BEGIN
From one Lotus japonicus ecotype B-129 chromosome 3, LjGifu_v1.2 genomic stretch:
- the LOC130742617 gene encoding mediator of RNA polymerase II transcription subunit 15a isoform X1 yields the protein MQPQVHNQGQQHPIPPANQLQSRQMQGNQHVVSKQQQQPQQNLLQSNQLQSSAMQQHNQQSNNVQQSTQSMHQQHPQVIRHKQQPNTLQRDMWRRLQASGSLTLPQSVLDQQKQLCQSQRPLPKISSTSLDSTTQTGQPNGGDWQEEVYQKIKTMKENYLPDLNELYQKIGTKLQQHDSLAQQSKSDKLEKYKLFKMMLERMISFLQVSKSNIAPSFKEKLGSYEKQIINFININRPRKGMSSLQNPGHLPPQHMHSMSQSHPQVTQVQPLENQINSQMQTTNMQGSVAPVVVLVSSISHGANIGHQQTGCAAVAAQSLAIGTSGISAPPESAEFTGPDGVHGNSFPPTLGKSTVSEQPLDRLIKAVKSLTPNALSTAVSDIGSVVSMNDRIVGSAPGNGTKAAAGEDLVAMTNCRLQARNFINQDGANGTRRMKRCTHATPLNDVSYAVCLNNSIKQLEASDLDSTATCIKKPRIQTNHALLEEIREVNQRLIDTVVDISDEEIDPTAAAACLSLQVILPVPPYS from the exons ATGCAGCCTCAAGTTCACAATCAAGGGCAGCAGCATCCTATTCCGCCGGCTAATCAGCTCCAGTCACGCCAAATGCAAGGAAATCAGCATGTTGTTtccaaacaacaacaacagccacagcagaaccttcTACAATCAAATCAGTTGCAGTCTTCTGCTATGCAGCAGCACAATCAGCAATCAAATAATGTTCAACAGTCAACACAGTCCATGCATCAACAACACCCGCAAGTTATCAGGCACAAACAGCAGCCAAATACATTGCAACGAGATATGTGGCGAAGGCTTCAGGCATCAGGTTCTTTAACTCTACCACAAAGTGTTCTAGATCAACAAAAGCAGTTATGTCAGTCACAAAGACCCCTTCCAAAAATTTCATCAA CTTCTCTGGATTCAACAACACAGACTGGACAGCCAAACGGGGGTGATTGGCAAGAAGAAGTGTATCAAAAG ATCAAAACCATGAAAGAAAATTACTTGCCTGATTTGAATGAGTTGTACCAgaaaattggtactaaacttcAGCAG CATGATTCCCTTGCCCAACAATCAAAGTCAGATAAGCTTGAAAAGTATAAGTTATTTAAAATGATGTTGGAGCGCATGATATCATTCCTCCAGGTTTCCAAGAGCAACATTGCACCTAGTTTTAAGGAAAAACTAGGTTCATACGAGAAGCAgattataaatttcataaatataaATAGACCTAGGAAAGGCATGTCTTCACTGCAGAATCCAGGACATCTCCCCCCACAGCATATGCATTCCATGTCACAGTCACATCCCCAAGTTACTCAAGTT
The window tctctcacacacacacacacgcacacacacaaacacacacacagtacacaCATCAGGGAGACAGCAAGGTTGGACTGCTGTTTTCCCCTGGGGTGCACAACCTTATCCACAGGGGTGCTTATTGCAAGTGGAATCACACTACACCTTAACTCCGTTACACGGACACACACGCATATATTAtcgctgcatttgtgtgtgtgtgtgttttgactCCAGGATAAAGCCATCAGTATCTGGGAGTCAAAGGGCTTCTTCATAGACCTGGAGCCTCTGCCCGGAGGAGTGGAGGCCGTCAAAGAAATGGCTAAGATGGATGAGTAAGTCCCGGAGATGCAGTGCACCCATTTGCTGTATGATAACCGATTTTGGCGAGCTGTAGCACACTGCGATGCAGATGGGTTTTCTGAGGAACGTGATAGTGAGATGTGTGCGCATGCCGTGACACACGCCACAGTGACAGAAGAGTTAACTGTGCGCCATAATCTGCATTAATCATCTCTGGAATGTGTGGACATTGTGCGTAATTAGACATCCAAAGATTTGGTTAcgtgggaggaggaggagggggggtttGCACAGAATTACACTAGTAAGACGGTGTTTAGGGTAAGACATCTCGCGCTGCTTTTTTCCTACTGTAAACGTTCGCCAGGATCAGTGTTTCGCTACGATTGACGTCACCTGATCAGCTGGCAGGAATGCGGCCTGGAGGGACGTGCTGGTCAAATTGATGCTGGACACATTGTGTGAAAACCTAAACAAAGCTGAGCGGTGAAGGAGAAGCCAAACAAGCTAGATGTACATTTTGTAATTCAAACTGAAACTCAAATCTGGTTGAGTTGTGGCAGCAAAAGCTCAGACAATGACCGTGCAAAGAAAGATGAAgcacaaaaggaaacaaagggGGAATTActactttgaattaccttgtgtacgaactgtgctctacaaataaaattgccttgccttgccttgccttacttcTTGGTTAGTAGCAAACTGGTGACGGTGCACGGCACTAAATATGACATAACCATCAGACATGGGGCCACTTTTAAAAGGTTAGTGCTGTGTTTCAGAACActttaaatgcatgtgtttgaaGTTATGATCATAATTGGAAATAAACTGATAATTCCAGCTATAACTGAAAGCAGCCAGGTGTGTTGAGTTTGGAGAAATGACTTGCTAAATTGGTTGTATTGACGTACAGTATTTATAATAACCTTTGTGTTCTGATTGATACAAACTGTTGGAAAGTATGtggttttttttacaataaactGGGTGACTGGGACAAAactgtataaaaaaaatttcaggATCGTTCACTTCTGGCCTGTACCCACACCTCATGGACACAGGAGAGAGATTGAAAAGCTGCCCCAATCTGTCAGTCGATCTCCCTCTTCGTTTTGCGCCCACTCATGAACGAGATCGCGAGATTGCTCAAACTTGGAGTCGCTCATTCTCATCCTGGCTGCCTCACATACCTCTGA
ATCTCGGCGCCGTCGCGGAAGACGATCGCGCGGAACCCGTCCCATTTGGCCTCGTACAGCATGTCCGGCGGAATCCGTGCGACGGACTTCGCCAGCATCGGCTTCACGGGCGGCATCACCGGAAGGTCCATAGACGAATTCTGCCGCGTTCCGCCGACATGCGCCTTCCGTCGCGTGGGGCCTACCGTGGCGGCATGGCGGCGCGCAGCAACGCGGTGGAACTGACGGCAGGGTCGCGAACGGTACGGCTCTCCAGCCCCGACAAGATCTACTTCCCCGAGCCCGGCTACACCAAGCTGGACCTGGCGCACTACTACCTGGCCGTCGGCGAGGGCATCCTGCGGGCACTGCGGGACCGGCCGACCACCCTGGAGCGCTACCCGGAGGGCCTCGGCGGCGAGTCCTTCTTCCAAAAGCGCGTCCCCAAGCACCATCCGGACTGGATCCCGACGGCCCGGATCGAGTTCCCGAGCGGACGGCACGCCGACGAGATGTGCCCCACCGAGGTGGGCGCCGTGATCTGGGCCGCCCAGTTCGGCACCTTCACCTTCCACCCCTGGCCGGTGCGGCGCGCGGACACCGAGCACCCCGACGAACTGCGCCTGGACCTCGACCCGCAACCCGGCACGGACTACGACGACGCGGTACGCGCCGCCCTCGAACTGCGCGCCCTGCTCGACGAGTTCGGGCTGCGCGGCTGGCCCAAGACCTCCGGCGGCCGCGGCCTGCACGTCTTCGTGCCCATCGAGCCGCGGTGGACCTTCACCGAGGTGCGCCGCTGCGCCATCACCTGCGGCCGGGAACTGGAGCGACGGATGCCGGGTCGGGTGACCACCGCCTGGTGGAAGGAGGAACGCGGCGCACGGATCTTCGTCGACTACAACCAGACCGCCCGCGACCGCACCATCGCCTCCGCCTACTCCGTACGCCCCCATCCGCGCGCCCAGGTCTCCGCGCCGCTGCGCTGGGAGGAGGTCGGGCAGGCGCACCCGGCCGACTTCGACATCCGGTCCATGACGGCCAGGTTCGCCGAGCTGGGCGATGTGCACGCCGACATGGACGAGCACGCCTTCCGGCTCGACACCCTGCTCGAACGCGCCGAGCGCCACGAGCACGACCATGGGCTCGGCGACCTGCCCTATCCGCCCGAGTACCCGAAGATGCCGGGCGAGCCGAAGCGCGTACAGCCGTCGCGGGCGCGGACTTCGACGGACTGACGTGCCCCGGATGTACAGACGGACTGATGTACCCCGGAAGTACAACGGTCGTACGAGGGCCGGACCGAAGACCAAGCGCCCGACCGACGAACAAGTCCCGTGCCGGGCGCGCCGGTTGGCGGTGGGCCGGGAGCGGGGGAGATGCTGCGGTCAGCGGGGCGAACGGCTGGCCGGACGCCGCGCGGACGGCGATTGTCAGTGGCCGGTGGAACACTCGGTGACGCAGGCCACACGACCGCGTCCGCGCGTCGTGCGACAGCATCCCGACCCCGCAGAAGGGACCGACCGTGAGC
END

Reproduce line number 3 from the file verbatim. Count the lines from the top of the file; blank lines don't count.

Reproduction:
The window tctctcacacacacacacacgcacacacacaaacacacacacagtacacaCATCAGGGAGACAGCAAGGTTGGACTGCTGTTTTCCCCTGGGGTGCACAACCTTATCCACAGGGGTGCTTATTGCAAGTGGAATCACACTACACCTTAACTCCGTTACACGGACACACACGCATATATTAtcgctgcatttgtgtgtgtgtgtgttttgactCCAGGATAAAGCCATCAGTATCTGGGAGTCAAAGGGCTTCTTCATAGACCTGGAGCCTCTGCCCGGAGGAGTGGAGGCCGTCAAAGAAATGGCTAAGATGGATGAGTAAGTCCCGGAGATGCAGTGCACCCATTTGCTGTATGATAACCGATTTTGGCGAGCTGTAGCACACTGCGATGCAGATGGGTTTTCTGAGGAACGTGATAGTGAGATGTGTGCGCATGCCGTGACACACGCCACAGTGACAGAAGAGTTAACTGTGCGCCATAATCTGCATTAATCATCTCTGGAATGTGTGGACATTGTGCGTAATTAGACATCCAAAGATTTGGTTAcgtgggaggaggaggagggggggtttGCACAGAATTACACTAGTAAGACGGTGTTTAGGGTAAGACATCTCGCGCTGCTTTTTTCCTACTGTAAACGTTCGCCAGGATCAGTGTTTCGCTACGATTGACGTCACCTGATCAGCTGGCAGGAATGCGGCCTGGAGGGACGTGCTGGTCAAATTGATGCTGGACACATTGTGTGAAAACCTAAACAAAGCTGAGCGGTGAAGGAGAAGCCAAACAAGCTAGATGTACATTTTGTAATTCAAACTGAAACTCAAATCTGGTTGAGTTGTGGCAGCAAAAGCTCAGACAATGACCGTGCAAAGAAAGATGAAgcacaaaaggaaacaaagggGGAATTActactttgaattaccttgtgtacgaactgtgctctacaaataaaattgccttgccttgccttgccttacttcTTGGTTAGTAGCAAACTGGTGACGGTGCACGGCACTAAATATGACATAACCATCAGACATGGGGCCACTTTTAAAAGGTTAGTGCTGTGTTTCAGAACActttaaatgcatgtgtttgaaGTTATGATCATAATTGGAAATAAACTGATAATTCCAGCTATAACTGAAAGCAGCCAGGTGTGTTGAGTTTGGAGAAATGACTTGCTAAATTGGTTGTATTGACGTACAGTATTTATAATAACCTTTGTGTTCTGATTGATACAAACTGTTGGAAAGTATGtggttttttttacaataaactGGGTGACTGGGACAAAactgtataaaaaaaatttcaggATCGTTCACTTCTGGCCTGTACCCACACCTCATGGACACAGGAGAGAGATTGAAAAGCTGCCCCAATCTGTCAGTCGATCTCCCTCTTCGTTTTGCGCCCACTCATGAACGAGATCGCGAGATTGCTCAAACTTGGAGTCGCTCATTCTCATCCTGGCTGCCTCACATACCTCTGA